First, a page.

Congressional involvement will also be necessary. The 40th anniversary of the Foreign Service Act of 1980 provides an opportunity to consider how to upgrade the national security structure of the United States. Successive secretaries of state have taken steps to ensure that the institution becomes more diverse, flexible, and fair, but many of these measures have been instituted as administrative changes, not by statute. Many employee protections relied upon institutional norms and the expectation that political leaders would protect their employees, which can no longer be taken for granted.
For a generation, Congress has been shut out of the process through its inability to pass bills authorizing the State Department’s budget. Dysfunctional management or political leadership hostile to professional expertise and transparent decision-making processes demonstrate the need to establish “norms” through bipartisan legislation. The pandemic presents an opportunity for political leaders and foreign policy experts to come together.
The existing Foreign Service Act, and its precursor, the State Department Basic Authorities Act of 1956, can be amended with new requirements for reporting to Congress. That would increase transparency and enhance congressional oversight and compel officials to testify and present information in a timely fashion. Though the Trump administration has threatened to withdraw informal congressional review of foreign arms sales, it is an example of a constructive norm that should be preserved. Congress could also install greater protections to prevent political manipulation and suppression of whistleblowers. At the very least, Congress should legislate a commitment to pass a biennial State Department authorization bill, as it does each year for the Defense Department. This could help restore the active role of Congress in oversight and add a meaningful check on presidential dominance of foreign policy.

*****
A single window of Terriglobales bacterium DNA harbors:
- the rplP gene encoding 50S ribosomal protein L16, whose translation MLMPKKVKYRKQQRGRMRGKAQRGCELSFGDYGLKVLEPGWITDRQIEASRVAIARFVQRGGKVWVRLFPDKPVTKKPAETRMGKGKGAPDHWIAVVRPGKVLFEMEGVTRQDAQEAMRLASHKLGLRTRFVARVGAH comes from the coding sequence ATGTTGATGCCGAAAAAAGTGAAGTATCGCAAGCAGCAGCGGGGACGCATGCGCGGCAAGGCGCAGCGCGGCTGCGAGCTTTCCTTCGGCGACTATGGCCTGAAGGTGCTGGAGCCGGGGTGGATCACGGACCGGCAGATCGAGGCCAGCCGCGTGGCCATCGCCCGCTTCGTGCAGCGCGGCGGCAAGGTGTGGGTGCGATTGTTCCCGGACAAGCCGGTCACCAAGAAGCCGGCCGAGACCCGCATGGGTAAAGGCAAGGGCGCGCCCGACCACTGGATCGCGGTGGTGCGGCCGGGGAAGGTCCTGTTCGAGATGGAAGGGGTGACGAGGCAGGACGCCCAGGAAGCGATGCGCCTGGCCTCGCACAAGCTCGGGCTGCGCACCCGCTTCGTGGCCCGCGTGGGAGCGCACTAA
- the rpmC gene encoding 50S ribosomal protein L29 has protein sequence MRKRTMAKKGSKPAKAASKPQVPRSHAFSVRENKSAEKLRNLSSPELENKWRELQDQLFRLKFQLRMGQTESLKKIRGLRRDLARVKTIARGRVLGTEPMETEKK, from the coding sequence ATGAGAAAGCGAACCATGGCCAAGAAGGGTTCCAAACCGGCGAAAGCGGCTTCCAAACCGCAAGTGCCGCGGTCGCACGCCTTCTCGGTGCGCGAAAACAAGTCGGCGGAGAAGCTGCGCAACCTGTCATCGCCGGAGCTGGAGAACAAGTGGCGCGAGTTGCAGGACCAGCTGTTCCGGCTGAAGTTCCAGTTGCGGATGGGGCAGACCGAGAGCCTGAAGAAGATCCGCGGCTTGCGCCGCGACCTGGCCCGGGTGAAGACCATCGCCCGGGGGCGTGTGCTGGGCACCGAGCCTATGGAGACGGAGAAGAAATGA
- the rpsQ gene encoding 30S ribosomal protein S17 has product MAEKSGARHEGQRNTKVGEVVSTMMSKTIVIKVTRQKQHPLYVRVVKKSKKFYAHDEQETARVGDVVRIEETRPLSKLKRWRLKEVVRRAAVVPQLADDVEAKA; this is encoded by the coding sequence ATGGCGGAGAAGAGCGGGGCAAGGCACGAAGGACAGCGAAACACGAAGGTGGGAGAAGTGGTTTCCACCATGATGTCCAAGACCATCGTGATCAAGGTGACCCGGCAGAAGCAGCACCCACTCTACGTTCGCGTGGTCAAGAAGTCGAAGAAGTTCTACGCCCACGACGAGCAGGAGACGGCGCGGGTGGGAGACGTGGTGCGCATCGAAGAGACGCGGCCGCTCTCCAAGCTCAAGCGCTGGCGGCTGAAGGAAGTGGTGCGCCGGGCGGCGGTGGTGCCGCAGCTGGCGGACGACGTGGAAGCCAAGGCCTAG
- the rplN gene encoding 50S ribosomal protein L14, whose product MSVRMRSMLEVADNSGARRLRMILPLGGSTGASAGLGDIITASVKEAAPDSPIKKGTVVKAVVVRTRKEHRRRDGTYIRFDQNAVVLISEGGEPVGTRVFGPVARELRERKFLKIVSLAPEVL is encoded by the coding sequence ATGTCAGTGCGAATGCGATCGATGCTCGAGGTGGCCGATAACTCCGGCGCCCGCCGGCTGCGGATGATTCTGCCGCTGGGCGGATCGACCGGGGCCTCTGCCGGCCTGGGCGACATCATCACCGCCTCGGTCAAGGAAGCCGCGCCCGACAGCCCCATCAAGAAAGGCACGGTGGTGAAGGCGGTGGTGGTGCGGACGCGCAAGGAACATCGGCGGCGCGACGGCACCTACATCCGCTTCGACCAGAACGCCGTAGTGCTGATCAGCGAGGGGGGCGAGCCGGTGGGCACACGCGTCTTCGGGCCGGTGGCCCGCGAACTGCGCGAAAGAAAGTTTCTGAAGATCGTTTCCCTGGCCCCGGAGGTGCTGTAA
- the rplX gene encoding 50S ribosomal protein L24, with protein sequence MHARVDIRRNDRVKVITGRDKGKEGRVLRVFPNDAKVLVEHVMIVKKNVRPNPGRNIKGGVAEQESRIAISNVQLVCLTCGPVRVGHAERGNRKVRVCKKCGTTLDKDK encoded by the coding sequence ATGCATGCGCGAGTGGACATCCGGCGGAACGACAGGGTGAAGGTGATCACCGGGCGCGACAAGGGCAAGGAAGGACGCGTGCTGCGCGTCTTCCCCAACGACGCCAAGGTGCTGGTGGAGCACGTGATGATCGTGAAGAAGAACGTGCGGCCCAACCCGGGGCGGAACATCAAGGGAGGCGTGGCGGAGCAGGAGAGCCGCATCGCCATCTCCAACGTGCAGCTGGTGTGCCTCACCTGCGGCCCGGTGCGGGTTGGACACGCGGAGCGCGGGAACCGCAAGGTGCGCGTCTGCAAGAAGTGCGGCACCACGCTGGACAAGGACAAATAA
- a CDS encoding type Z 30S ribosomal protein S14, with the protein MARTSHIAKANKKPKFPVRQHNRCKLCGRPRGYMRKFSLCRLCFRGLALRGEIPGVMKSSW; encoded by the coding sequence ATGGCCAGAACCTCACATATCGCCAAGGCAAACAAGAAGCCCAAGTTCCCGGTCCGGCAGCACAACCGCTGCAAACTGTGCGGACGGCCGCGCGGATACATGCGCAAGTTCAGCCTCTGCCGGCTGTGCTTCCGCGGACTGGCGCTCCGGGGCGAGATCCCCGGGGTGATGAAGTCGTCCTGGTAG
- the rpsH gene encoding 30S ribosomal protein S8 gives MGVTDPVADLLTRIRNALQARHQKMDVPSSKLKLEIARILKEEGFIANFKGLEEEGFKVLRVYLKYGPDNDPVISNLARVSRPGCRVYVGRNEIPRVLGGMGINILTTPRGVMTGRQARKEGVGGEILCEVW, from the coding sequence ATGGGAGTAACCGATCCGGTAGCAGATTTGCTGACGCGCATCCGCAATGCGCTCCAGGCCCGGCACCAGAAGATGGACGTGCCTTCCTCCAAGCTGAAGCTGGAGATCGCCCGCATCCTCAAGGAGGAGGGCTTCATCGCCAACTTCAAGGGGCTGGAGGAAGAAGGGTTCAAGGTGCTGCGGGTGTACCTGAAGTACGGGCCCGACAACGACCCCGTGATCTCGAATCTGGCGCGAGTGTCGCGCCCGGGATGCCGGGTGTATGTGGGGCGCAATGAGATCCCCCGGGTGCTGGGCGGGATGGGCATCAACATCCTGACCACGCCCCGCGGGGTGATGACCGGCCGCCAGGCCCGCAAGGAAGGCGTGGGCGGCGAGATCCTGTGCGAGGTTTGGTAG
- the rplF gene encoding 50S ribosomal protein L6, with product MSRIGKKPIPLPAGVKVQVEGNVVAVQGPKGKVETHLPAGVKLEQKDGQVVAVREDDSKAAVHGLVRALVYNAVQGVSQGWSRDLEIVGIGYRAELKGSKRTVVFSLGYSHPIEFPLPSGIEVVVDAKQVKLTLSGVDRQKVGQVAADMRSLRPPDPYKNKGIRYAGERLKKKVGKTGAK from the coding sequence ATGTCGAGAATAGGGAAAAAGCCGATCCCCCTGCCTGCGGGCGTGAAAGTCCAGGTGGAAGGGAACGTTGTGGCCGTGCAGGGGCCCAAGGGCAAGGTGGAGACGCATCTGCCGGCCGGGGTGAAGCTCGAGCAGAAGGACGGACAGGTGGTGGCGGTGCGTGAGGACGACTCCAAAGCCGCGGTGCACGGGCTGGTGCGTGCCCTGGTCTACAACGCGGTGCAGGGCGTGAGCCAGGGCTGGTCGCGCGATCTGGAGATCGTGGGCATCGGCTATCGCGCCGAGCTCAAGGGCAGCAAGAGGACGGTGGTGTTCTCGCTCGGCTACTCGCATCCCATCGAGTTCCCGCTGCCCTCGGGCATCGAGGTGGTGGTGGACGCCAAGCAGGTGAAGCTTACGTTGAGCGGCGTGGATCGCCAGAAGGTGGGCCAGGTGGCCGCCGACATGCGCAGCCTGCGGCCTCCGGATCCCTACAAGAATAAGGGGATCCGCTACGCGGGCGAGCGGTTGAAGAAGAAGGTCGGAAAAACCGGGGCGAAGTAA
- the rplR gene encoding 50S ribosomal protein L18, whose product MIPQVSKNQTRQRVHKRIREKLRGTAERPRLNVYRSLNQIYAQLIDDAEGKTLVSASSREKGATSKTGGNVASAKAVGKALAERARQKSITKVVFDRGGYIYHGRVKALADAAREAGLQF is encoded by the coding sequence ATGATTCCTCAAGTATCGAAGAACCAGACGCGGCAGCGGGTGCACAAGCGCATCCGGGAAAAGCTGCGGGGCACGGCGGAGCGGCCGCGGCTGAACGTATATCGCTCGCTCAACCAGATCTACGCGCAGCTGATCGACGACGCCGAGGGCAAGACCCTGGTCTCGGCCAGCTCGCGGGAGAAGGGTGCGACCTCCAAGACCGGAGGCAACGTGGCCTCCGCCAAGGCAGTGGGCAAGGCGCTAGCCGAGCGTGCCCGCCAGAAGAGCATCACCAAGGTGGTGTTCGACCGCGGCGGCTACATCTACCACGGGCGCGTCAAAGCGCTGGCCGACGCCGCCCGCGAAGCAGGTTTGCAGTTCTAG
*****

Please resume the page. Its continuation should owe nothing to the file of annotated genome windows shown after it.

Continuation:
It will also be important for the department’s union, the American Foreign Service Association, to solicit the opinions of younger and more diverse civil servants and Foreign Service officers presently serving in the organization. Previous efforts to streamline or reform the institution during this administration have suffered from a lack of connectivity to foreign policy personnel and cooperation with the legislative branch. Broadening the dialogue from a one-way exchange with consultants or former functionaries into a more general conversation may prove more successful.
Given the crises facing the country, establishing a process of institutional rehabilitation and making legislative and consultative processes work again could seem like a luxury. However, governance matters. If our recent history is any guide, in the coming decades, American leaders may not always be capable or moral stewards of a complex institutional machine. The time has come to reinvest in diplomacy and use the opportunity created by the present crisis to involve Congress, the bureaucracy, and political leaders in a joint effort to steel our government to meet both current and future global challenges. It is time, once again, for America to reclaim its perch as the “city upon a hill.”
David McKean was the director of policy planning in the Department of State, 2013–2016. Jason Bruder is a former senior staffer on the U.S. Senate Foreign Relations Committee and a former State Department official.